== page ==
fri 10/04/2020

New Music reviews, news & interviews

Album: Laura Marling - Song for our Daughter

Russ Coffey

Laura Marling has always loved to weave the textures of '70's Laurel Canyon folk-rock into her music. Never before, though, has she evoked the spirit of David Crosby and Joni Mitchell quite like on her new record. From the opening strummed chords to the last hummed notes Song for our Daughter is full of Californian haze, making for a gorgeously contemplative experience. 

New Music Lockdown Livestream Special 1: Miley Cyrus, Metallica, Diplo and more

Thomas H Green

Given the times, theartsdesk’s New Music section is starting weekly round-ups of new streaming fare tob liven the spirits and entertainingly pass the time during this lockdown. Here are our first five suggestions. Dive in!Light In The Attic Showcase

ZZ Top: That Little Ol' Band From Texas,...

Thomas H Green

ZZ Top always seemed like a Texan version of Status Quo. It turns out, from watching this entertaining but hardly revelatory documentary, that is...

Album: Nels Andrews - Pigeon and The Crow

Liz Thomson

This is the perfect album for these dark and dislocating times, a delicious slice of folk-Americana, 10 beautifully crafted songs (plus a bonus...

Remembering John Prine, one of the great American...

Jasper Rees

John Prine, who has died at the age of 73 from a Covid 19-related illness, was one of the great American folk poets. Having spent his early adulthood...

Joe Boyd's Recording Heaven

Joe Boyd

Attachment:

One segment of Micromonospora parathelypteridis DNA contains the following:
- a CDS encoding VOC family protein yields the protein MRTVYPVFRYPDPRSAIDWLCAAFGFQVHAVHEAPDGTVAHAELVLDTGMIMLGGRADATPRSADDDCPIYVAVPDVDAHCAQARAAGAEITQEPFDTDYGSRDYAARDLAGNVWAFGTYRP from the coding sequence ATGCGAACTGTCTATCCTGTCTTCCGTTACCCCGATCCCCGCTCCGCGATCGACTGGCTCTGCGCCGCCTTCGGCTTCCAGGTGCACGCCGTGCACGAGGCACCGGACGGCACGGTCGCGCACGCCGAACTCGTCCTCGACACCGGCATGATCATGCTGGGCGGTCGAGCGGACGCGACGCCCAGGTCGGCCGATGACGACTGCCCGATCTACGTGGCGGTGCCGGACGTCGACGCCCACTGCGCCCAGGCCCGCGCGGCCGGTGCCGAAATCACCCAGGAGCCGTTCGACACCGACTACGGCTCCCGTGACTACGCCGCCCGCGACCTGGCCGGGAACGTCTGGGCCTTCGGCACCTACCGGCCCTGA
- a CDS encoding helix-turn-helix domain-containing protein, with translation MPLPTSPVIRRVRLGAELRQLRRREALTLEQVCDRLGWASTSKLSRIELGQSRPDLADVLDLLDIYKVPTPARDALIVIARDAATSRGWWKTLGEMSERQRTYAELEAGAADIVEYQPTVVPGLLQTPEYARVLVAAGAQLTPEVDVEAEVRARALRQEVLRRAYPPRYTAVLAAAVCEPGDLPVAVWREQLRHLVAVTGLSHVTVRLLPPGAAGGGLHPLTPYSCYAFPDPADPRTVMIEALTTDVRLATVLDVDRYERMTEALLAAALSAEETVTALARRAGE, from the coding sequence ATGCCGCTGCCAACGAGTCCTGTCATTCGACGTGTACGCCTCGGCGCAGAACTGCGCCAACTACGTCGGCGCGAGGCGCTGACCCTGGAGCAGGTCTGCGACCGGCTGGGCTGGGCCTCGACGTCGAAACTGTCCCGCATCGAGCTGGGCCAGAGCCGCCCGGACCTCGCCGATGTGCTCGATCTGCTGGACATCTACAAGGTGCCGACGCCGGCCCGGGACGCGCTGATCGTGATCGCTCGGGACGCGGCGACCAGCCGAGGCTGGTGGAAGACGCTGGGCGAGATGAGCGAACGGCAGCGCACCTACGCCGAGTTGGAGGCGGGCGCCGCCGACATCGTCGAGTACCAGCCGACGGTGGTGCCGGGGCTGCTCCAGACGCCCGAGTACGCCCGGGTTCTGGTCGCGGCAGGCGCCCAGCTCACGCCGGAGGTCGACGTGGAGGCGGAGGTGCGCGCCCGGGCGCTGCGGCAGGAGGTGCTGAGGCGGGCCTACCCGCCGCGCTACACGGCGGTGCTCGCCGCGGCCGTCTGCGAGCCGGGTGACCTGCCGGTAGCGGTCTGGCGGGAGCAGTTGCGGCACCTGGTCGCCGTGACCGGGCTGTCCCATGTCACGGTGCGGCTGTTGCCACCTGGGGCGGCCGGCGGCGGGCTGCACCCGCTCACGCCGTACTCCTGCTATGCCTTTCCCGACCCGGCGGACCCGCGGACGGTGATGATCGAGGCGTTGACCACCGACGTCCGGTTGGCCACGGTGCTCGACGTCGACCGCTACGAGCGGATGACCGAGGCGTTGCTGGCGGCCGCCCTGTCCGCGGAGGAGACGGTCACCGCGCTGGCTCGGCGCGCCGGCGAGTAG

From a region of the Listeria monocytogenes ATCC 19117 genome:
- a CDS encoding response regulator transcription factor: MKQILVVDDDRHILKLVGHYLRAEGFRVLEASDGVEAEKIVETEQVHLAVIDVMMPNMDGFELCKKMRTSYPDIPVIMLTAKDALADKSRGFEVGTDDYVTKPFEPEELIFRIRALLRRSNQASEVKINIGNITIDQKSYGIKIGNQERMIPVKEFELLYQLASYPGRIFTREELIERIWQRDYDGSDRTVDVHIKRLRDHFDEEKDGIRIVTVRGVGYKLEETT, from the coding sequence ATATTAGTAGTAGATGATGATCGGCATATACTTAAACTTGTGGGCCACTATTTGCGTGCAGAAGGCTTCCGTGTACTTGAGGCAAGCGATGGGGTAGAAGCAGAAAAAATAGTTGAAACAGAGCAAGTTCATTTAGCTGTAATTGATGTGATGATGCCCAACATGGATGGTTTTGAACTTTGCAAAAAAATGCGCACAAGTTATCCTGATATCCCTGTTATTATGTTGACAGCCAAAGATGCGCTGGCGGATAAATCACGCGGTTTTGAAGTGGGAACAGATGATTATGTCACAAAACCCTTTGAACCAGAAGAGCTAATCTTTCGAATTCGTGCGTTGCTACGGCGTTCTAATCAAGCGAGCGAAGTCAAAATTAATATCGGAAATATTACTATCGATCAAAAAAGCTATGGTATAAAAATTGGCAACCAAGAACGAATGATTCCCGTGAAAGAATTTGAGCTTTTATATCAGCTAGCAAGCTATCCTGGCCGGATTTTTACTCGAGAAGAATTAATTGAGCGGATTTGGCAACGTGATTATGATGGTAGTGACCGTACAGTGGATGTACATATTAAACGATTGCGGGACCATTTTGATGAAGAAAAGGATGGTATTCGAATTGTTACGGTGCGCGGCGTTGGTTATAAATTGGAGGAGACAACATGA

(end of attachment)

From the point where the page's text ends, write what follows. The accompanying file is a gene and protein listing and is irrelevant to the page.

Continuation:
The legendary producer on the making of Damir Imamović’s album Singer of Tales

Album: The Strokes - The New Abnormal

Nick Hasted

New York rock saviours swagger into middle-age

Colors performance stream on YouTube review - vocalists on lockdown

Joe Muggs

The normally slickly branded music channel adapts to circumstances with surprising effect

theartsdesk on Vinyl Lockdown Special 1: Napalm Death, Brazilian jazz-pop, 1980s indie and more

Thomas H Green

Stay-at-home music for stay-at-home times: the first of our twice-weekly vinyl specials

Album: Pigs Pigs Pigs Pigs Pigs Pigs Pigs – Viscerals

Guy Oddy

Geordie rockers sharpen up to kick out the jams

Reissue CDs Weekly: Hangman’s Beautiful Daughters

Kieron Tyler

The ‘Smashed Full Of Wonder’ comp celebrates zeitgeist-sensitive Eighties Brit-combo

Album: Pokey LaFarge - Rock Bottom Rhapsody

Liz Thomson

The rocky road to redemption

ReMastered: Tricky Dicky and the Man in Black, Netflix review - dynamic saga of music and politics

Thomas H Green

Riveting hour-long documentary about Johnny Cash's White House concert in 1970

Album: Ren Harvieu - Revel In The Drama

Kieron Tyler

Almost a decade on from ‘Through The Night’, the soulful voice of Salford takes control

Album: Purity Ring - Womb

Mark Kidel

Diaphanous pop for difficult times

Jazz musicians adapt to the lockdown - 'Welcome to our world!'

Sebastian Scotney

Our favourite musical initiatives from jazz musicians the world over

Album: Thundercat - It Is What It Is

Nick Hasted

Shadowy Californian dreams from bassist firing at full-blast

Elton John’s iHeart Living Room Concert for America, YouTube review - the real star was a Mayo Clinic doctor named Elvis

Liz Thomson

Sir Elton John: this time we can't stand by

Christine and the Queens/Instagram review - musical missives during lockdown

Veronica Lee

French singer-songwriter's petits cadeaux for her fans

A simple twist of fate - how a chance encounter with 'Joan Baez, Vol 2' 50 years ago led to a festival in Downtown Manhattan

Liz Thomson

Celebrating Greenwich Village, where the beat lives on

Reissue CDs Weekly: Recording Is The Trip - The Karen Dalton Archives

Kieron Tyler